Karugarama says, "With these cases being transferred from Arusha, all
cases of a similar nature of people who have been apprehended beyond the
jurisdiction of the ICTR, if they are transferred to Rwanda, there is a
general feeling that they should be subjected to the kind of sentence that
they would be subjected to, if they are being tried in the country where
they were arrested or if they are being tried by the ICTR. That seems to
be building some consensus."
"The government is taking that step, first of all, in the preparations of
the draft legislation. It will go to the cabinet for the cabinet to
discuss it, and then they will send it to parliament. And that will be a
1st step to even allowing people to debate the death penalty once again.
If you ask me, I think the population once properly guided, once they
understand what is at stake, and why, the population will move along with
logic," he said.
(source: Voice of America News)
Saddam Hussein faces possible death penalty
The ousted Iraqi leader, Saddam Hussein, went on trial on Monday for a
second time on charges of genocide, crimes against humanity and war
crimes. According to the prosecution, all the crimes were committed in the
wake of Hussein's 1987-88 alleged crackdown against ethnic Kurds in
The case against Hussein and six co-defendants is centred on the deaths of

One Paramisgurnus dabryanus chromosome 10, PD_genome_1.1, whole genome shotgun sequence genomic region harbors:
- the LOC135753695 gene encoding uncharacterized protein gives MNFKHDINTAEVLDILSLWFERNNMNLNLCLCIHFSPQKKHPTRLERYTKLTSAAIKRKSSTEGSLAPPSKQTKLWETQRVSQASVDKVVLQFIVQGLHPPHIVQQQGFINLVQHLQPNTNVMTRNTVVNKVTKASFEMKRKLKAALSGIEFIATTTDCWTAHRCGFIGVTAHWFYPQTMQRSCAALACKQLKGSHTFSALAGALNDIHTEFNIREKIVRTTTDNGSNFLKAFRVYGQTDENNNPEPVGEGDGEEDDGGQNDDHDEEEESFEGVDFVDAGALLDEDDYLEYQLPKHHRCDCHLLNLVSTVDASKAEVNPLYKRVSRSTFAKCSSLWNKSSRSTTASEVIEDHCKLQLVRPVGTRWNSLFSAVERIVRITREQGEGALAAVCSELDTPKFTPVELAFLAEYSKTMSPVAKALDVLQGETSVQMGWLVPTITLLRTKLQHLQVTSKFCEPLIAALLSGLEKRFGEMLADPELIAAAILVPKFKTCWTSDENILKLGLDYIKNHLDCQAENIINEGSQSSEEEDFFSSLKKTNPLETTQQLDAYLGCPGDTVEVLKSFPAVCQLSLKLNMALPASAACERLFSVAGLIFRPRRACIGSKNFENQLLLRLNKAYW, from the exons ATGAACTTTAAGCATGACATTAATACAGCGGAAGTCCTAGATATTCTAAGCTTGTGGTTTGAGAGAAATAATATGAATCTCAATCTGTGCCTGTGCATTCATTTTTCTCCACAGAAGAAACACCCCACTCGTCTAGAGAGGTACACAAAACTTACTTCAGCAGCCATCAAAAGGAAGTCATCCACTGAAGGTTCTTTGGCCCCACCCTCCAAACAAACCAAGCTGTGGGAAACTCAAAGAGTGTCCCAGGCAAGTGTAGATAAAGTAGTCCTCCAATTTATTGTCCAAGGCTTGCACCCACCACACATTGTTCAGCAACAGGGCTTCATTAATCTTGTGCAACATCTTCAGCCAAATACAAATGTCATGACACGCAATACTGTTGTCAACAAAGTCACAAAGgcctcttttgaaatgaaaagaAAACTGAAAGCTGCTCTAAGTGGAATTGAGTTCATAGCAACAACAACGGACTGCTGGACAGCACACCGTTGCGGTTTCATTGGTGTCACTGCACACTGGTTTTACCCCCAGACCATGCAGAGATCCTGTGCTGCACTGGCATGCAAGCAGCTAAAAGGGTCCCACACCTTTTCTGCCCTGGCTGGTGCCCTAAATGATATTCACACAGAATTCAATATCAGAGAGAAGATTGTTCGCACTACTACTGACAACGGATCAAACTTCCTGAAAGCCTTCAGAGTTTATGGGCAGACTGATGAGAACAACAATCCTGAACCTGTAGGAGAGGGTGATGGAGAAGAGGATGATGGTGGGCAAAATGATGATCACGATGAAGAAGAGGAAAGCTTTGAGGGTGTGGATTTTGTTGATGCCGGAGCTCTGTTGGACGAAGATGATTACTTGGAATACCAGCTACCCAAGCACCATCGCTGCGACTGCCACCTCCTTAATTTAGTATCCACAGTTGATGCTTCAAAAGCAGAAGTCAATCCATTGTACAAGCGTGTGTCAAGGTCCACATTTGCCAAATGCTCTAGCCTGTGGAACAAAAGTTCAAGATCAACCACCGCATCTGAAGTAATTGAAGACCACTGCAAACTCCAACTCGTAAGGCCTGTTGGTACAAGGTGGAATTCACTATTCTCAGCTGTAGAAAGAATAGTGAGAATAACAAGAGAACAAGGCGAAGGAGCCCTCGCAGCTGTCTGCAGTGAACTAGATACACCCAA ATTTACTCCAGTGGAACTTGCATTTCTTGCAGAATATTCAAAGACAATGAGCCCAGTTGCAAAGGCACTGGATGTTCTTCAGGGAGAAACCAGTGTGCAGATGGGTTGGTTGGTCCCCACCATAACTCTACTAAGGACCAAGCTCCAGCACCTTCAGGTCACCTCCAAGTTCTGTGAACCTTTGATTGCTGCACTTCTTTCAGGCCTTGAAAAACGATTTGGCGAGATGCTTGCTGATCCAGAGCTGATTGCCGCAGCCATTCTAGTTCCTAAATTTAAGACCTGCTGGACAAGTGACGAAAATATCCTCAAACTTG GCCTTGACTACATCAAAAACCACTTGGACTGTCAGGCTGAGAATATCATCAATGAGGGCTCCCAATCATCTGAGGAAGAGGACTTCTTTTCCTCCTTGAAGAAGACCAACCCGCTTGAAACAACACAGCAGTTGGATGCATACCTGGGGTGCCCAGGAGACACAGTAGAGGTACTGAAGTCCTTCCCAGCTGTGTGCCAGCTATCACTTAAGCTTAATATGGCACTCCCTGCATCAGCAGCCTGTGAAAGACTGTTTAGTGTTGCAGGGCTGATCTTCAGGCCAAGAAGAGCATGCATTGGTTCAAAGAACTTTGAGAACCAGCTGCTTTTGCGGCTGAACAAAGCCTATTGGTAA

some 180,000 Kurds during this offensive, dubbed Operation Anfal (Arabic
for 'spoils of war') by the Iraqi army.
The operation was allegedly aimed at crushing Kurdish militias and
clearing all Kurds from the northern region along the border with Iran.
Hussein had accused the Kurds of helping Iran in its war with Iraq
[September 1980 to August 1988]. Many Kurdish villages were razed to the
ground and countless young men disappeared, according to the prosecution.
"This case is completely different from the previous one in which there
was just one charge: crimes against humanity," said Tarik Harb, a
Baghdad-based legal expert.
"Today [in this trial], there are three charges [against Hussein and his
co-defendants]: genocide, which is defined as crimes against a group of
people for their ethnic, religious or nationality backgrounds; crimes
against humanity, which are the systematic targeting of civilians; and war
crimes, which include all acts that contravene the Geneva Conventions,"
When asked to enter a plea on the three charges, Hussein, who faces a
possible death penalty, replied by saying, "That would require volumes of
books." The judge then ordered a plea of not-guilty to be recorded on his
Other defendants include Ali Hassan al-Majid, Hussein's cousin, who
allegedly led Operation Anfal as secretary of the then ruling Ba'ath